Pruning Japanese Maples

How, when and where to prune Laceleaf Maples

By: Sandy Feather 2006
Penn State Extension


Q. What is the best time to prune cut-leaf Japanese maples? Should I prune out a lot of the thin branches, inside and outside the tree?

A. Cut-leaf Japanese maples (Acer palmatum var. dissectum) tend to be slow-growing plants that do not require much pruning. They should be carefully trained when they are young to establish an attractive growth habit and sturdy limb structure. In subsequent years, a bit of pruning to remove dead or damaged branches and to eliminate branches that cross each other should be all that is necessary.

Cutleaf Japanese Maple
Cutleaf Japanese Maple


Timing of Pruning

A number of tree species, including maples, tend to "bleed" or lose a lot of sap if they are pruned in late winter or early spring, which is when deciduous trees are typically pruned. Although this does not really hurt the tree, it often alarms the person doing the pruning. If you have to do any major pruning and shaping, it is best to do it before the tree leafs out so that you have a clear view of its framework and what needs to be done. It will bleed, but that does not harm it.

 


Pruning Paint?

Do not use any type of pruning paint or tar to try to stanch the sap flow. Research has shown that these products actually interfere with the tree's ability to heal the wound on its own. Once you have the tree in good shape, you can delay pruning until early to mid-June in future years when it is less likely to bleed.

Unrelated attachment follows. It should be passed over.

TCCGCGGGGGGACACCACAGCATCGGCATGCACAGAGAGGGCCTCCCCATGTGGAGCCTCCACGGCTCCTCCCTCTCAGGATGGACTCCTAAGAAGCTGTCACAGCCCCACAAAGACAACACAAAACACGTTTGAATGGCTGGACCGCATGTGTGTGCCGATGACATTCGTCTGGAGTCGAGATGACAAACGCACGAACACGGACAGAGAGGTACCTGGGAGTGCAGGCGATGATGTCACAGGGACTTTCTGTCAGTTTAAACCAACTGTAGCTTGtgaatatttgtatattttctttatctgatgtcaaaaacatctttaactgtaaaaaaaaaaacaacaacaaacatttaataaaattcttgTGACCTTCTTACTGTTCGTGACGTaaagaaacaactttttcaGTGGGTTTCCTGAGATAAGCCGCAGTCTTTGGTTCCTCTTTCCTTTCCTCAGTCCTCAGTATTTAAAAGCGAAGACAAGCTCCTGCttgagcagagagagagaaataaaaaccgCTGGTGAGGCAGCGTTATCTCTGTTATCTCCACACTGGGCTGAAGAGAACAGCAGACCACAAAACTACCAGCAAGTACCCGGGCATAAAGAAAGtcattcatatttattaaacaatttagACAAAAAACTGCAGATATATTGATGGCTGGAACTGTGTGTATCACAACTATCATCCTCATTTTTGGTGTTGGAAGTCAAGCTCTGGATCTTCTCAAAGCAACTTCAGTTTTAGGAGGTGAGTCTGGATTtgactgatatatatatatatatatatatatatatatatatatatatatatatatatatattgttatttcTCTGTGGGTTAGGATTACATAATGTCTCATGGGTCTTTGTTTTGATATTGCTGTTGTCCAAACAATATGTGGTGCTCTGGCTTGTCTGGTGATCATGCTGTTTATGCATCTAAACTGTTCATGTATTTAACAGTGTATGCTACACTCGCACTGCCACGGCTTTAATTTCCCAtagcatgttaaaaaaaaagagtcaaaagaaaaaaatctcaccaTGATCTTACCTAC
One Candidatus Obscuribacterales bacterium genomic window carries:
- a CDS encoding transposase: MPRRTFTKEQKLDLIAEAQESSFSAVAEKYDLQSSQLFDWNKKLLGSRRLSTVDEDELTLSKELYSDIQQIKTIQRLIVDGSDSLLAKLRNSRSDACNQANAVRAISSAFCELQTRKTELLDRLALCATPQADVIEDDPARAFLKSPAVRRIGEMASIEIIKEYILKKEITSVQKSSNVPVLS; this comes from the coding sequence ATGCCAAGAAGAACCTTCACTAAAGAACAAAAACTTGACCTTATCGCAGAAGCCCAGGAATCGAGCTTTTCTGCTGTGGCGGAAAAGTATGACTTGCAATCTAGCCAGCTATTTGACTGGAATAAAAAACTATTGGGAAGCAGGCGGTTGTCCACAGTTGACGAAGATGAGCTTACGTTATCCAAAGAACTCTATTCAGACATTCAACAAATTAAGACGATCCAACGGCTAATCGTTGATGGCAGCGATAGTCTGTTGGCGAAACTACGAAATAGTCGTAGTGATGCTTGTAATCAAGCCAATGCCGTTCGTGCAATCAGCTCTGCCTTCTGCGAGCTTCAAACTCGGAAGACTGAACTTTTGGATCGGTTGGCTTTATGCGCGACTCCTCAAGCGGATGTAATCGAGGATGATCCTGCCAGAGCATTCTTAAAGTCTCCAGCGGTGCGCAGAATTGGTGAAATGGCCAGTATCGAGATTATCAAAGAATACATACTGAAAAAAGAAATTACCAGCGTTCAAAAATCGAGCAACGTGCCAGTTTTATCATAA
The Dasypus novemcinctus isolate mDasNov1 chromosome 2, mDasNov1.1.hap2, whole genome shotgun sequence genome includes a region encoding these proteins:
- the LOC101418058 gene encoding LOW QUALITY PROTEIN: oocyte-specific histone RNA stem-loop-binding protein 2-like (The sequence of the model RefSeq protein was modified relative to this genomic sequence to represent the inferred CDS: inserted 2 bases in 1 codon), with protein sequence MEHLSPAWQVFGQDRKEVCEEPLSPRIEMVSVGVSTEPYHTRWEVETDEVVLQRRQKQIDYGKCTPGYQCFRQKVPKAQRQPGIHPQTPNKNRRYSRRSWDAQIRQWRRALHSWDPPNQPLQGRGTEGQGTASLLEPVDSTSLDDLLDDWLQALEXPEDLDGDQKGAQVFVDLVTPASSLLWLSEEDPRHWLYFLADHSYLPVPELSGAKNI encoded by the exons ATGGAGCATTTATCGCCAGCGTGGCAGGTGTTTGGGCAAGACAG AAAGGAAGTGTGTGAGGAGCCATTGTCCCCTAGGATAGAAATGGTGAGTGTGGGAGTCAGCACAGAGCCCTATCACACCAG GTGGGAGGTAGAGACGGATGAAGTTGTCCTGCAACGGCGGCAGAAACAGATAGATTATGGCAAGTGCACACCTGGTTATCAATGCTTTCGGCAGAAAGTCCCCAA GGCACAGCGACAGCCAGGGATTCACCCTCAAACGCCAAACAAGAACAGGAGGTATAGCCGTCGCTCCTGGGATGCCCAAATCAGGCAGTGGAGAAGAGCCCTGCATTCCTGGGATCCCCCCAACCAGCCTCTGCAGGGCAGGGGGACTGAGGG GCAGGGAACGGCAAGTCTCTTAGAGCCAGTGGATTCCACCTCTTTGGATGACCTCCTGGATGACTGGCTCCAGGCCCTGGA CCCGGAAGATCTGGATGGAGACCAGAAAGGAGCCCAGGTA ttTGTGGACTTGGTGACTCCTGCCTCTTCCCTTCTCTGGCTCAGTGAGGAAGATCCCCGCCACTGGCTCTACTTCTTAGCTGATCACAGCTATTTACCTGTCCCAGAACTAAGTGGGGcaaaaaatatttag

Sequence of Branch Pruning

Start pruning by removing any obviously dead or badly damaged branches. Then remove branches that cross, rub other branches and create wounds in the bark. There are many cultivars of cut-leaf Japanese maples, and they have distinct growth habits. However, they often have a graceful weeping shape that you should maintain as you prune.

Where to Prune a Laceleaf Maple

Be sure to make thinning cuts, those that remove a small branch at its point of origin on a major branch, rather than heading cuts. Heading cuts are those that cut a small branch back to a pair of buds. Too many heading cuts will create a dense tangle of growth toward the ends of branches that will shade the interior of the tree and destroy its naturally graceful growth habit.

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